Technology Gazprom comment complicates Turkish Stream deal: Expert

Gazprom comment complicates Turkish Stream deal: Expert

 

Energy Minister Taner Yıldız and Gazprom CEO Alexey Miller took off from Istanbul and flew along the Black Sea coast to evaluate the possible entry points of the proposed pipeline.
Energy Minister Taner Yıldız and Gazprom CEO Alexey Miller took off from Istanbul and flew along the Black Sea coast to evaluate the possible entry points of the proposed pipeline.

(AA) – Progress on the Turkish Stream natural gas pipeline project was complicated with Gazprom’s “manipulative” announcement of a deal made between them and Ankara on Thursday, said head of energy systems engineering department at Kadir Has University in Istanbul.

Gazprom, the state-run Russian natural gas company, announced Thursday that an agreement with Turkey was reached over the Turkish Stream following a meeting between Turkish Energy Minister Taner Yildiz, and Gazprom’s head, Alexey Miller.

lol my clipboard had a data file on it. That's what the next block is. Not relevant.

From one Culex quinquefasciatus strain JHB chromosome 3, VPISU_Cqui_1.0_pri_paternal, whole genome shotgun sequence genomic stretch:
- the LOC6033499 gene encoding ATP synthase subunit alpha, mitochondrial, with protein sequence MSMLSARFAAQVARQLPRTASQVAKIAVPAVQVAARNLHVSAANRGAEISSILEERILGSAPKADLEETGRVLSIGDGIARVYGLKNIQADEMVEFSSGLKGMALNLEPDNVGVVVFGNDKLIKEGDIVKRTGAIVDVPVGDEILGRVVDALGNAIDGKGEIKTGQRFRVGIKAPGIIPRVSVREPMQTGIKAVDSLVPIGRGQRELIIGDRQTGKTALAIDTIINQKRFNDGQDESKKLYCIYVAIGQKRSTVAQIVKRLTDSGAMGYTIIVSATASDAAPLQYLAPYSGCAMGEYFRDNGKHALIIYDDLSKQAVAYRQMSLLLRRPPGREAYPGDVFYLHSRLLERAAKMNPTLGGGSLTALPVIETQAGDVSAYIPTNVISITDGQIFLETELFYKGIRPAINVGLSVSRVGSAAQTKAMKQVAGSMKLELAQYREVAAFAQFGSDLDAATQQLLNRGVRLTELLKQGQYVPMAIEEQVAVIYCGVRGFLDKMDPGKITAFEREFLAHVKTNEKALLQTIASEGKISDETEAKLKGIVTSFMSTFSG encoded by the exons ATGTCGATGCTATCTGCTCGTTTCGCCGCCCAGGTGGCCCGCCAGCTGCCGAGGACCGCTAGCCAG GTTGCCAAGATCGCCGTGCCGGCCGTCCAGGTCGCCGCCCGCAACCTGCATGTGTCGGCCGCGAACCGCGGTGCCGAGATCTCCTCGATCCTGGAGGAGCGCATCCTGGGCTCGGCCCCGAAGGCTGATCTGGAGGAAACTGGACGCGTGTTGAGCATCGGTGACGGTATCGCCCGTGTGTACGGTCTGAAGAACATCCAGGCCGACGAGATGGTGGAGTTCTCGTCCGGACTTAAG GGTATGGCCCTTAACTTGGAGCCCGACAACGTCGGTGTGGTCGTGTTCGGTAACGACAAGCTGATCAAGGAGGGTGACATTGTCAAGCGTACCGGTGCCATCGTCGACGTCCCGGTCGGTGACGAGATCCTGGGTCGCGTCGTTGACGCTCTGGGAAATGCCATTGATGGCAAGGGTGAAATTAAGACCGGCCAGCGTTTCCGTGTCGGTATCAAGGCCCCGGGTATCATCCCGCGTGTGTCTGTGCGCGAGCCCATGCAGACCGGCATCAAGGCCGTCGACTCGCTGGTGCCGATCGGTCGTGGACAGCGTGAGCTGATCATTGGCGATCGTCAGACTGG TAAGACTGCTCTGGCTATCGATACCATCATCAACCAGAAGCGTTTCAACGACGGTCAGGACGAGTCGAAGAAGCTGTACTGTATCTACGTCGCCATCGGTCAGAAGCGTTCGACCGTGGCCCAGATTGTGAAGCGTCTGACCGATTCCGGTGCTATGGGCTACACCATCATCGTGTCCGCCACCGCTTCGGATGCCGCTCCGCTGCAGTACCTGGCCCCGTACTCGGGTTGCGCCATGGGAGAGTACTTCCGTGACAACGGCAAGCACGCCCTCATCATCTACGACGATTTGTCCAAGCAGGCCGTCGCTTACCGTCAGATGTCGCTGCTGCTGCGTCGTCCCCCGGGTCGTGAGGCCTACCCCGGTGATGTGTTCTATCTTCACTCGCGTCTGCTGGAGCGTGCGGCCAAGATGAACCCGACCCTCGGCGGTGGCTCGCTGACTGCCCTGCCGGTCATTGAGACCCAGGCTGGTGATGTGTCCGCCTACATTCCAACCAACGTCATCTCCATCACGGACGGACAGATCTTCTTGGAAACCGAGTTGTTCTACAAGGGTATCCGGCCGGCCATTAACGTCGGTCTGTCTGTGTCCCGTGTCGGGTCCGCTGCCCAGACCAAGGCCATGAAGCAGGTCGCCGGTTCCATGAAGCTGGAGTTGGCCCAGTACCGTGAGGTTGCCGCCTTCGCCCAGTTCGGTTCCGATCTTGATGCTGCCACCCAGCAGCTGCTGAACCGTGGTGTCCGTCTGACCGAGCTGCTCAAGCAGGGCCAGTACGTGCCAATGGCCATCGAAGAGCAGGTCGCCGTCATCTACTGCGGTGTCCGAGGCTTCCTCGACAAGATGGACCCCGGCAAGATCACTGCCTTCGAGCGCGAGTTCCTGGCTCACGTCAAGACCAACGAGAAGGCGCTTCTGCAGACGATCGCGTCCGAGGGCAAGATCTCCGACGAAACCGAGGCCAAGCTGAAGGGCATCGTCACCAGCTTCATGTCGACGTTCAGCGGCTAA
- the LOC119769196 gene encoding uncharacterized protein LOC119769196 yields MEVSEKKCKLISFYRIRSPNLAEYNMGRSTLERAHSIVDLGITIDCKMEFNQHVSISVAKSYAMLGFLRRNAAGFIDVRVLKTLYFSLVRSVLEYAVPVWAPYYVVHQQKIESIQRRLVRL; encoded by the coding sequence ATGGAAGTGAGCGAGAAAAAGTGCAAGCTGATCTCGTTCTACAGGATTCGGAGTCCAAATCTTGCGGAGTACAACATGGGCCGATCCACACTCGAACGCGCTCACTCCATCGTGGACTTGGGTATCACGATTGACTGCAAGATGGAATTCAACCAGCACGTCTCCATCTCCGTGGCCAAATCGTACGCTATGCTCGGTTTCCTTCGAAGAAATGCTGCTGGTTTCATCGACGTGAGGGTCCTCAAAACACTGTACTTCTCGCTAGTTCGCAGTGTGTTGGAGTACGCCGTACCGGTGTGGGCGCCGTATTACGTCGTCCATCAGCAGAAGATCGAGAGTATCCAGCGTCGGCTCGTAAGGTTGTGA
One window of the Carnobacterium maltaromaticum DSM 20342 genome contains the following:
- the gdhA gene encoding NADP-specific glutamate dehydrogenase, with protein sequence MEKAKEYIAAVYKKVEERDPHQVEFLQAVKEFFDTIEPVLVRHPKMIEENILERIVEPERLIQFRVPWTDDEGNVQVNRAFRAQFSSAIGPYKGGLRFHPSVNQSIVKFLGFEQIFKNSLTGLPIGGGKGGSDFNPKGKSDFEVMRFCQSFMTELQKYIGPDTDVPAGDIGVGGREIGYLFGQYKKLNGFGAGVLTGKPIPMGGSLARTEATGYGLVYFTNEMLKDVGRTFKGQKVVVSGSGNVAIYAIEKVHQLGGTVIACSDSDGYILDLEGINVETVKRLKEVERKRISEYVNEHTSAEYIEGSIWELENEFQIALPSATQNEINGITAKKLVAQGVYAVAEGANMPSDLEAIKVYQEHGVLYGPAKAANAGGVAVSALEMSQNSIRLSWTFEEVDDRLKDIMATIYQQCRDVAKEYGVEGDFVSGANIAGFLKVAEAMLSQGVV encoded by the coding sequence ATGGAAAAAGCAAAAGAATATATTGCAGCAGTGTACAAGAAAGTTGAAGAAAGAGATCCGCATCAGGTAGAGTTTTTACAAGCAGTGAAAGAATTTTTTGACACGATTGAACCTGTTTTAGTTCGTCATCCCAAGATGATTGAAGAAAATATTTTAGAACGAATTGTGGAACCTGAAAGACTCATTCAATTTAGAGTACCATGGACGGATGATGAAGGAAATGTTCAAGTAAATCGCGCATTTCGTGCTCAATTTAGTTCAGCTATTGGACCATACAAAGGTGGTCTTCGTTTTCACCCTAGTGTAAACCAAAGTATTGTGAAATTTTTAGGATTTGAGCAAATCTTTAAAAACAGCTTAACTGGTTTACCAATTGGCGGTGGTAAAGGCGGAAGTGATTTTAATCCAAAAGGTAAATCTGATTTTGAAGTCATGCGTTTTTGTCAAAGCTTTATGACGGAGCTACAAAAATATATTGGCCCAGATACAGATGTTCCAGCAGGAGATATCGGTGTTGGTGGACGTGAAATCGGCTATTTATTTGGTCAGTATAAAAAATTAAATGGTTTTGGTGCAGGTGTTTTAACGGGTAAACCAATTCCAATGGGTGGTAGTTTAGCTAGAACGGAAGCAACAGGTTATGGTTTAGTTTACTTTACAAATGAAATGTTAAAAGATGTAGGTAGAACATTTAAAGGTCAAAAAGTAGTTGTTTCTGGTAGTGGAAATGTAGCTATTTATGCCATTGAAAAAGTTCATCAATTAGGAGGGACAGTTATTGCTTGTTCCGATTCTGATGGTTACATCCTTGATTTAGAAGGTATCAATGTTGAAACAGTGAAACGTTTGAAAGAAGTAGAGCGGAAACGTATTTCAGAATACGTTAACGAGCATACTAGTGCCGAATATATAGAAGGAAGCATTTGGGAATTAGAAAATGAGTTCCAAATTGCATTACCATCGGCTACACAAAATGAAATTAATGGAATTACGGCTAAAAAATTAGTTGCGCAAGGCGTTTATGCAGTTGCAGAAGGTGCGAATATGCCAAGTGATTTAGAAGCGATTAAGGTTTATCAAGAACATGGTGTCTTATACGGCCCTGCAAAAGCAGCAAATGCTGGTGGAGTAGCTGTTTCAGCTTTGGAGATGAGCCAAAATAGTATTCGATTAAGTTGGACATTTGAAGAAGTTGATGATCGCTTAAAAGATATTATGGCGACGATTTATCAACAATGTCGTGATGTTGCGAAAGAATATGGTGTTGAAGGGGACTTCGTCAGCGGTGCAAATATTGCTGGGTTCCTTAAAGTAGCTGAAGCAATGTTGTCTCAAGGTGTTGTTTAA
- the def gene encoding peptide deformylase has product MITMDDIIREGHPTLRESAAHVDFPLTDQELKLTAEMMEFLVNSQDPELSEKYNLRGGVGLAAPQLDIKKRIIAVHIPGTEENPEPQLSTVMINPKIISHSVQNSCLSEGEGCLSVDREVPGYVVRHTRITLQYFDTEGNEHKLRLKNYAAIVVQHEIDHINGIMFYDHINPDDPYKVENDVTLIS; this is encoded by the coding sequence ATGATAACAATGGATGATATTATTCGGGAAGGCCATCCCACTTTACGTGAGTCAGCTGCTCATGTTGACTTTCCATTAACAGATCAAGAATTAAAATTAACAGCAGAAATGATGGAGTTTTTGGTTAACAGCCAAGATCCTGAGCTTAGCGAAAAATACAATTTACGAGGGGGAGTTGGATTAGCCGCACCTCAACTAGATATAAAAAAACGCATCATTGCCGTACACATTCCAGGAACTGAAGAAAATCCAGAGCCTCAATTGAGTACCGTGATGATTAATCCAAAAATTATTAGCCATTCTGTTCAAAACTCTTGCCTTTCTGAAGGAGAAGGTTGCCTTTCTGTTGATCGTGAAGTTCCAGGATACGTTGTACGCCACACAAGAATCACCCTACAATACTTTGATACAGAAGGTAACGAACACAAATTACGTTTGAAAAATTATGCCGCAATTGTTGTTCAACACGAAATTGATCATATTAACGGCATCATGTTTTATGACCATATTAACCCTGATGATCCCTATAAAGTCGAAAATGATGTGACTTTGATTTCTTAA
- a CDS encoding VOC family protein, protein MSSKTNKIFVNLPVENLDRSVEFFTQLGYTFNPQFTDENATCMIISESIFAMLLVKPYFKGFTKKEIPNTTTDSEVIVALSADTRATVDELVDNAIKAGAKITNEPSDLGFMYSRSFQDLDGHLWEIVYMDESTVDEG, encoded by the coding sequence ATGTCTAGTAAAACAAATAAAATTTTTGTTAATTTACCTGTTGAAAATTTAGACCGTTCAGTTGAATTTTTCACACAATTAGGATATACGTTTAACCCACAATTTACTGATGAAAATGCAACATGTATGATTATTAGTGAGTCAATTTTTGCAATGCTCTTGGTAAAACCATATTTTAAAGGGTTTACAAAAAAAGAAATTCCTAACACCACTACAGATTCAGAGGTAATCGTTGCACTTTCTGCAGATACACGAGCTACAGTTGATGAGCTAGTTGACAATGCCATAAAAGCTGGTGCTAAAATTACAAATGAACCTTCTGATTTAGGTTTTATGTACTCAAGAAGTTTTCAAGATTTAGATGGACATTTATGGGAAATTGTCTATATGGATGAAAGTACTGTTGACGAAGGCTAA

“An agreement was reached to commission and start gas supplies via the Turkish Stream in December 2016,” said Miller in Thursday’s official statement.

Turkish side has yet to announce an agreement was reached in the talks.

“Turkey should designate its terms officially. Otherwise, it could get harmed during the process,” Volkan Ediger from Kadir Has University told Anadolu Agency who claimed the progress of talks on the deal were being manipulated by Gazprom’s statements.

In Dec. 2014, Russia’s Vladimir Putin announced the scrapping of the South Stream pipeline project due to a disagreement between Moscow and the European Union countries. Putin proposed a new route to deliver the gas to Europe through Turkey which was dubbed the “Turkish Stream.”

Chairman of Petform Gas Group, Arif Akturk, said it is technically possible to finish construction within the agreed timeframe prior to 2016 because part of the construction through the Black Sea can be finished within six months. However, the project’s construction cannot begin prior to an agreement between the governments.

Gazprom, on the other hand announced that construction of the pipeline will be completed and that gas will flow by December 2016.

The capacity of the 1,100 kilometer-long Turkish Stream is planned to have 63 billion cubic meters (bcm) of natural gas per year. While 47 bcm of it will reach the Turkish-Greek border, the remaining 16 bcm is designated for Turkey’s domestic use.

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